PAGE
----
My wonderful new teaching partner, Tara, and I have had a number of conversations about a recent trend I’ve seen within my personal learning network to remove the word “technology” from our discussions about teaching and learning in a digital world (see, there! I just did it!).
We’ve developed all sorts of phrasing and terminology that seem to deliberately avoid using the word technology: 21st century, integration, eLearning, school 2.0, mLearning, digital literacy, etc. In fact, we seem to be coming up with words to describe what we’re doing with technology much faster than the general teaching population can catch on.
How many teachers in your school know what the term “21st century literacy” (or any of the above terms) means? I’m going to go out on a limb here and guess that it’s not too many people.
It seems that we’re developing this terminology for several reasons (in my opinion):
- We don’t want it to be all about the technology – of course, that’s the change we’re talking about, but it’s still all about the learning, right?
- We don’t want to scare teachers off – and we all know “technology” can be scary, so let’s just take it out of the conversation.
- We want to avoid the “oh I’m not responsible for teaching technology” phenomenon, we want to make it clear that teaching these skills are everyone’s responsibility. If you teach safety with scissors and safety with strangers, you should also be teaching safety online.
But here are the problems:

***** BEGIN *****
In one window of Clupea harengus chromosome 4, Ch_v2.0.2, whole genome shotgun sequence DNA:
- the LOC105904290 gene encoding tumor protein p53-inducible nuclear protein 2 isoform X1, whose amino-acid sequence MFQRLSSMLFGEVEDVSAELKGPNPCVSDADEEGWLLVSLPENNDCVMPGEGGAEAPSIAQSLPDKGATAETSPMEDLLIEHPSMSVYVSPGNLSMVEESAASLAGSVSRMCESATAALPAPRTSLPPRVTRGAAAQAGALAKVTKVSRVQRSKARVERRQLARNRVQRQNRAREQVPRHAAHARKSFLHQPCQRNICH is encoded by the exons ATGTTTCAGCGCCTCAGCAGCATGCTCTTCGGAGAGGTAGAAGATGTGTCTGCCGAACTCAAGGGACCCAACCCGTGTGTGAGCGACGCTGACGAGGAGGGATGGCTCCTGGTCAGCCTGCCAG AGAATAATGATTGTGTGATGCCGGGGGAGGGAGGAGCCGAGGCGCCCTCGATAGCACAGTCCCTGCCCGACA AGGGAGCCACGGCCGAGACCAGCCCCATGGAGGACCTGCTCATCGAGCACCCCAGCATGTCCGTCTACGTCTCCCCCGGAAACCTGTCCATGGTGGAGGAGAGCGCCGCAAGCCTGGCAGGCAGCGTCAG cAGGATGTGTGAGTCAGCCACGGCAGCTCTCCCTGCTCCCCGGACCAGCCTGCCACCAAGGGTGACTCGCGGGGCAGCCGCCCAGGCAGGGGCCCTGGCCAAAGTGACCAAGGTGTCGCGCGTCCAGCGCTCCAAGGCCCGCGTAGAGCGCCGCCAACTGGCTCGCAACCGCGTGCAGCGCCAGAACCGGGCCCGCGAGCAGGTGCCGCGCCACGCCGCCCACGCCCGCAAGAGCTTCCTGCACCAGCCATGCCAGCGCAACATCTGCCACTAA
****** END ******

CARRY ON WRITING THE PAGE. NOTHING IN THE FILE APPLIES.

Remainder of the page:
- We seem to go through these terms quicker than anyone else can catch up, coining phrases and dropping them, saying they are passe already. To the general teaching population, I’m not sure that’s true. We’re just making it harder and harder for teachers to stay current by moving faster and faster in our shared language about teaching and learning.
- If the terminology is too vague or not transparent enough, it’s easy to say “I’m already doing that” – even when you’re not doing it in the way that reflects new methods of learning. What teacher doesn’t work on communication or collaboration or creating in class?
I believe we are all technology teachers because of the very fact that technology is so tightly woven into the fabric of our society, but does everyone feel that way? And if they don’t, are we helping them build their understanding of that reality if we’re constantly removing the critical facet of the terms and then changing them so quickly? I think it’s great to have online discussions about terminology, but I’m wondering about the link between the philosophical debates educators might have among themselves, and then bringing something useful back to the institutions we work in.
And here’s the thing, in the end, what we’re asking teachers to do is different than what they’re already doing. Even though I believe digital/visual/media literacy is just literacy, and even though I would love if every teacher understood that shift, the reality is that is not the case. So, we do need a commonly understood label or a term or a name that will help teachers understand that we are asking for different teaching and learning experiences. We are expecting changes in the classroom that reflect the changes in society.
So, how can we ask them to make changes if we’re not describing that change in our everyday language? Is there a way we can find some terminology that both represents this constantly changing learning landscape, but also is meaningful for our colleagues that aren’t as involved in the world of educational technology?
What do you think?